Tuesday, September 29, 2015

Black Lives and White Feelings: Marathon Edition

People are freaking out about the planned Black Lives Matter protest at the Twin Cities Marathon.  Apparently to interfere with the sacred completion of a race is an affront to human decency the likes of which has never been seen in recorded history.

Is this the protest I would choose if it were up to me?  Probably not, mostly because of the inherent dangerousness of a marathon as an activity, especially at the end when people need to cool down and have a disturbing tendency to drop dead.  And I would probably also avoid messing with a marathon because of the Boston terrorist attack.  But it isn't up to me.  I'm not Black.  I'm not really part of the movement.  I don't live in the Twin Cities.


But it is counterproductive to talk about the protestors as though they're threatening to burn St. Paul to the ground and hear the lamentations of their women.  People are saying the protesters will make the event unsafe or cause violence. You could make a similar safety argument against almost any protest or activity that involves large numbers of people and road closures.  I don't see a lot of people bitching about the Pope on Facebook.  And it is very rare for daytime protests to turn violent.  Usually it's not the protestors that start it, either.

But I don't think it's really about the safety.  I think you're upset because they might ruin your big day, the race you've been training for for months. You feel like they're punishing you for something that isn't your fault by wrecking something you've been looking forward to, something that's important to you.  That's unfortunate.  It makes me sad for you.  You say this is no way to win over hearts and minds, but there are occasions when your feelings may not be the only factor worth considering.

Why do you suppose they chose to protest something people care about?  Against something that has economic value, tourism value, civic value?  Could it be because the government isn't going to rein in the police until it becomes too much expense and too much trouble not to?  Could it be because that's how our country works?  Could it be that in our society, it's all about money and bad publicity, mostly money?  That reality wasn't created by Black Lives Matter.  Neither was a screwed up police culture that our politicians can't be bothered to do anything about.  That's on all of us.

To you, the marathon is personal.  To the movement, it's an economic and political event, a rare opportunity to apply pressure to the few people who can actually make something happen.  You know what else is personal?  Dead Black bodies in the street on the regular, and no one held accountable.  Getting humiliated by the police with no recourse.  That's personal, too.


Like I said, I'm not saying it's necessarily a good idea to get in the way of 12,000 runners.  I honestly do not know.  I'm saying you need to be aware that the people on the other side also have strong feelings, feelings born of genuine fear and grief over the real dangers they and their loved ones face on a daily basis.  Feelings that might prompt them to make a decision that to you seems hurtful.  Feelings that you cannot fully understand.  And it is important to consider how your choice of words about the protest might be perceived as dismissive of the value of Black lives rather than just an expression of your feelings.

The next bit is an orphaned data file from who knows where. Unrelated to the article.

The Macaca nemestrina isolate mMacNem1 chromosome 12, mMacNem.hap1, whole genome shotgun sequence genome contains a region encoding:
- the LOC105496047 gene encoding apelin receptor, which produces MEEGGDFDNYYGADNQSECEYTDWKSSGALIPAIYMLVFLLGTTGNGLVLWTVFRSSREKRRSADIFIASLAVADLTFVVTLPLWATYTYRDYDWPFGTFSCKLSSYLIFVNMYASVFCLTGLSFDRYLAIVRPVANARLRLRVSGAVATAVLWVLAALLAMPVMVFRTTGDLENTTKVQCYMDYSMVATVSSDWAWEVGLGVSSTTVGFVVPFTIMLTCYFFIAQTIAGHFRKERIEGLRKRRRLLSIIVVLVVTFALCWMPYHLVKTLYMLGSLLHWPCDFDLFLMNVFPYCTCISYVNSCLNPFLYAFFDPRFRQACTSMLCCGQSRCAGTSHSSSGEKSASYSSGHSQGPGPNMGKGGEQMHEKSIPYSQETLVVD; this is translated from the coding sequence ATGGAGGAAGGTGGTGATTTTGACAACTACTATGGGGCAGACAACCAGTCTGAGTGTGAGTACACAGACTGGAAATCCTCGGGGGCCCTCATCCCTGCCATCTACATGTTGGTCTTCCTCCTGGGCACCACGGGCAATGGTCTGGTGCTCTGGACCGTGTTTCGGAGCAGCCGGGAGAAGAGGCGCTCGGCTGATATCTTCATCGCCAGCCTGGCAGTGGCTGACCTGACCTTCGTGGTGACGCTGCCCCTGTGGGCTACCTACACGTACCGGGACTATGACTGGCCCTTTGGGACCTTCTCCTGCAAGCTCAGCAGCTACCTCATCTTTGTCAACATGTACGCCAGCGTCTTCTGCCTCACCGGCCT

Perhaps you might consider how it feels to have a black son who is a head taller than most all his classmates, who will probably look like a man by the end of 5th grade.  Because when I read lengthy, vitriolic complaints about protests, it feels like people think a marathon or their Christmas shopping or the game day traffic are more important than my child's life.  I know that isn't what you mean.  But it is how it feels.  If that's how it feels to me, a white woman with tons of white friends and white relatives and an incentive to give you the benefit of the doubt, how do you suppose it might feel to actual Black people?

If white people had half as much passion about police brutality and systemic racism as they do when complaining about Black Lives Matter, we might not need Black Lives Matter in the first place.  


5 comments:

  1. Thanks for joining as an ally. Point of clarification, the event Sunday is the Twin Cities marathon; the Minneapolis marathon is held in June.

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  2. Well said. I'm always amazed at the crap some people believe are real problems. Living near ferguson, and having family living even closer than I do, I'm always shocked that the white citizens of Missouri can be so willfully blind to the struggles of everyone else, and I do mean everyone.

    It boils down to rampant cultural narcissism. Did I say that out loud? Okay, well as long as I said it. The quality of mercy is strained, Sorry Bill. At least, it is now. Western society has a self-involvement problem. Unless the wolf is knocking at our door, we don't worry about the world beyond it. I'm trying to be a realist, but it's coming out cynical. Sigh.

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